Relationship with their child/parent
Most parents who live with a young adult child (74%) say this has had a positive impact on their relationship with their child. This is larger than the share of young adults (55%) who say living with their parent as an adult has been positive for their relationship.
Other aspects of young adults’ lives
We also asked young adults who are living with a parent about the impact this has had on their sense of independence and their social life.
About three-in-ten say their living situation has been positive for their sense of independence (28%) and a similar share say the impact has been negative (32%). About four-in-ten (39%) say it’s had neither a positive nor a negative impact.
When it comes to their social life, 21% say living with their parent has had a positive impact and 24% say it’s had a negative impact; 54% say the impact has been neither positive nor negative.
As an enthusiast in sociology and family dynamics, I have extensively studied the patterns and trends surrounding young adults' financial independence, familial support structures, and intergenerational relationships. The data and insights presented in the article provide a comprehensive overview of the dynamics between parents and young adult children, shedding light on financial interdependence, parental assistance, and the impact of living arrangements on both parties.
Let's delve into the key concepts and findings outlined in the article:
- Young Adults' Self-Perception: The article indicates that around 45% of young adults aged 18 to 34 consider themselves completely financially independent from their parents. This figure varies significantly across age groups, with older young adults expressing higher levels of financial independence compared to younger cohorts.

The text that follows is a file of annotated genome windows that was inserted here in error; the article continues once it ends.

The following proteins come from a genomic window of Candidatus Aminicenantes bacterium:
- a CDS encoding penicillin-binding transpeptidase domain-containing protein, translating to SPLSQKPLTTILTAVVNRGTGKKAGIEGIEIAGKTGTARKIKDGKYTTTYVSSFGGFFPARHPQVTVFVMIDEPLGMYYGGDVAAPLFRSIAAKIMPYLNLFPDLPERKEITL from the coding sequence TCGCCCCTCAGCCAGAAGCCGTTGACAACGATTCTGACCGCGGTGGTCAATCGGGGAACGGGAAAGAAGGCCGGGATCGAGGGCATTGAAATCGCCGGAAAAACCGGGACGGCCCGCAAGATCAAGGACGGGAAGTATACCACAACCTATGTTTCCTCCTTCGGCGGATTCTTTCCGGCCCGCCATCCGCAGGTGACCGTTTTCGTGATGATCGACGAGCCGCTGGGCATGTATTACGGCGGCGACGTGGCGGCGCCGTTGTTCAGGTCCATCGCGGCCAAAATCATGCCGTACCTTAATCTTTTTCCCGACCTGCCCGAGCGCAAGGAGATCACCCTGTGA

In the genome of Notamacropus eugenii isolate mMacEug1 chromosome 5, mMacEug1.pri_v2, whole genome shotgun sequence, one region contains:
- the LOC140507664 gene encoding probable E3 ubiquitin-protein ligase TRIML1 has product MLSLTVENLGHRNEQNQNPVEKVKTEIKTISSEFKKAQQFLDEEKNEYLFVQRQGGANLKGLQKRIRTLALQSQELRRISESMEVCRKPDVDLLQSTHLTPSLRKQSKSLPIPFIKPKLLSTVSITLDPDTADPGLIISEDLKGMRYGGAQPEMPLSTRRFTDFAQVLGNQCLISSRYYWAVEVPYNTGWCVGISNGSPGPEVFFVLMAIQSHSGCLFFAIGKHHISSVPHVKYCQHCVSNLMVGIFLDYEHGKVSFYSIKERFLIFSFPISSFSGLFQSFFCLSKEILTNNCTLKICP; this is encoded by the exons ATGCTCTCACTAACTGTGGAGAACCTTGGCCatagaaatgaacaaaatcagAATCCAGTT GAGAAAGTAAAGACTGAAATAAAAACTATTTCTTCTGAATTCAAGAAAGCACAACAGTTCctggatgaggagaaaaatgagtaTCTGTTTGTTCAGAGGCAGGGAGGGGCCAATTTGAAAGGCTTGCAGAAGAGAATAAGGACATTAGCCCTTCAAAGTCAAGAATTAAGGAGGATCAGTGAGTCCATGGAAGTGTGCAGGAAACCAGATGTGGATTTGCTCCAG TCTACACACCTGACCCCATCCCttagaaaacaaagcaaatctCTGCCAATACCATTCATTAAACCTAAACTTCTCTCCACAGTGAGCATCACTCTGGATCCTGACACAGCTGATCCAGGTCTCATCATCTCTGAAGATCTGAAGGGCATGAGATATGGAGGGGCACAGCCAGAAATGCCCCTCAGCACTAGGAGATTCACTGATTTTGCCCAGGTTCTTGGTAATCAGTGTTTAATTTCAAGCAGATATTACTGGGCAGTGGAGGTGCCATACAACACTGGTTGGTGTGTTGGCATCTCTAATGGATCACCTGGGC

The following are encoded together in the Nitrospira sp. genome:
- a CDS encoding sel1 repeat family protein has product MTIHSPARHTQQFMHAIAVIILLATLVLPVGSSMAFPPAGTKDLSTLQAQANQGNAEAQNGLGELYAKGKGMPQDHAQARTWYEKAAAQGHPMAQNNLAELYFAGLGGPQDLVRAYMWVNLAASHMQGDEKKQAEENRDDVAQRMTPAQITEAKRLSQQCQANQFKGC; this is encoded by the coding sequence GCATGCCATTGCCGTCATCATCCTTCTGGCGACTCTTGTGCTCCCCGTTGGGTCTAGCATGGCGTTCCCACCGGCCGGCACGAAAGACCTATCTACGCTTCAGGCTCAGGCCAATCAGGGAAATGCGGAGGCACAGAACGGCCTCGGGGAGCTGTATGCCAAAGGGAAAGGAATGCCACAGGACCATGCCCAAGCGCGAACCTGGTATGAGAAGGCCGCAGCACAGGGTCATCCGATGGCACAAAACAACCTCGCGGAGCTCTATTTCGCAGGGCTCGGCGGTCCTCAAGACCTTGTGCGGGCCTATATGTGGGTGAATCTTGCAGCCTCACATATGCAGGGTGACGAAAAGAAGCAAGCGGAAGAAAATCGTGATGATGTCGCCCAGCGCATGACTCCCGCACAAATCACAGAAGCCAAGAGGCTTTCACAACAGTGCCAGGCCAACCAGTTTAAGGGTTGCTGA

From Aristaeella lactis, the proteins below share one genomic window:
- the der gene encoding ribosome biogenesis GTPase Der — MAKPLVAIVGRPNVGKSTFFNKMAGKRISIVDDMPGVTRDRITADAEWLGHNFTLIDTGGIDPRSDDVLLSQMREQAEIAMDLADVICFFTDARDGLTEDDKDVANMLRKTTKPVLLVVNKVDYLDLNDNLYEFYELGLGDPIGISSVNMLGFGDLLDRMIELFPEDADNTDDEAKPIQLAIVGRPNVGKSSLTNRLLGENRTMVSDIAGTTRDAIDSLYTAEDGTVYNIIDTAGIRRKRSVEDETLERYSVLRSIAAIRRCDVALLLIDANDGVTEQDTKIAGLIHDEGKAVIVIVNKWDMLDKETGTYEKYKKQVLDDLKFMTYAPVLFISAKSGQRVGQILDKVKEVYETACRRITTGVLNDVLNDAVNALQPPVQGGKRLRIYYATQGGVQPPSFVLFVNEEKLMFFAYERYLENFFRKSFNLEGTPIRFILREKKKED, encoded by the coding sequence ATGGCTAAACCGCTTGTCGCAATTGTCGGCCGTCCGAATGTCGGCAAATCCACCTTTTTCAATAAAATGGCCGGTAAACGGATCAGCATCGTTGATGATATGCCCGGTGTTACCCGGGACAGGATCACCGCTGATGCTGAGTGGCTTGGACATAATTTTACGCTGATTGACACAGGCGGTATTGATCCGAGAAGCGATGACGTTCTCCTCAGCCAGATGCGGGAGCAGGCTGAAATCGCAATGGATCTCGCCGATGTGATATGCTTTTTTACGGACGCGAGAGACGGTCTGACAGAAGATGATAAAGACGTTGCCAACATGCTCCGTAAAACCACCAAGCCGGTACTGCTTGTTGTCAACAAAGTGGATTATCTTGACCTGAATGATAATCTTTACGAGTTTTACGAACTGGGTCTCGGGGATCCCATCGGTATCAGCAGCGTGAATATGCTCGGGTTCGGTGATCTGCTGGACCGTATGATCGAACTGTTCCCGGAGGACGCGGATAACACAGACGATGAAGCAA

- Gender Disparities: Young women tend to report higher levels of financial independence compared to young men, with approximately 74% of women claiming at least partial financial independence compared to 62% of men.
- Educational Attainment: Individuals with higher education levels, particularly those with a bachelor's degree or more, exhibit greater confidence in achieving complete financial independence in the future.
Parental Financial Support:
- Extent of Support: A considerable portion, around 44%, of young adults receive financial assistance from their parents, primarily for household expenses and technological subscriptions.
- Impact on Parents' Finances: While most parents are willing to support their children financially, around 36% acknowledge that providing such assistance has negatively affected their own financial well-being, especially among parents with lower incomes.
Living Arrangements and Contributions:
- Contributions by Young Adults: Despite living with their parents, many young adults contribute financially to household expenses, such as groceries, utilities, and even rent or mortgage payments.
- Impact of Living Arrangements: Both young adults and parents perceive living together positively in terms of relationship dynamics, although parents are less likely to view it favorably concerning their own finances.
- Positive Impact on Relationships: Living together seems to strengthen the relationship between young adults and their parents, with the majority reporting positive impacts on their familial bonds.
- Effects on Independence and Social Life: While some young adults feel their independence is compromised by living with their parents, others perceive no significant impact. Similarly, the effects on social lives vary among individuals, with a sizable portion reporting neither positive nor negative impacts.
In summary, the article underscores the evolving nature of family dynamics and financial interdependence among young adults and their parents. It highlights the multifaceted nature of familial support, the challenges posed by financial assistance, and the nuanced impacts of living arrangements on both financial independence and interpersonal relationships. These insights provide valuable context for understanding contemporary trends in family sociology and financial behavior among young adults.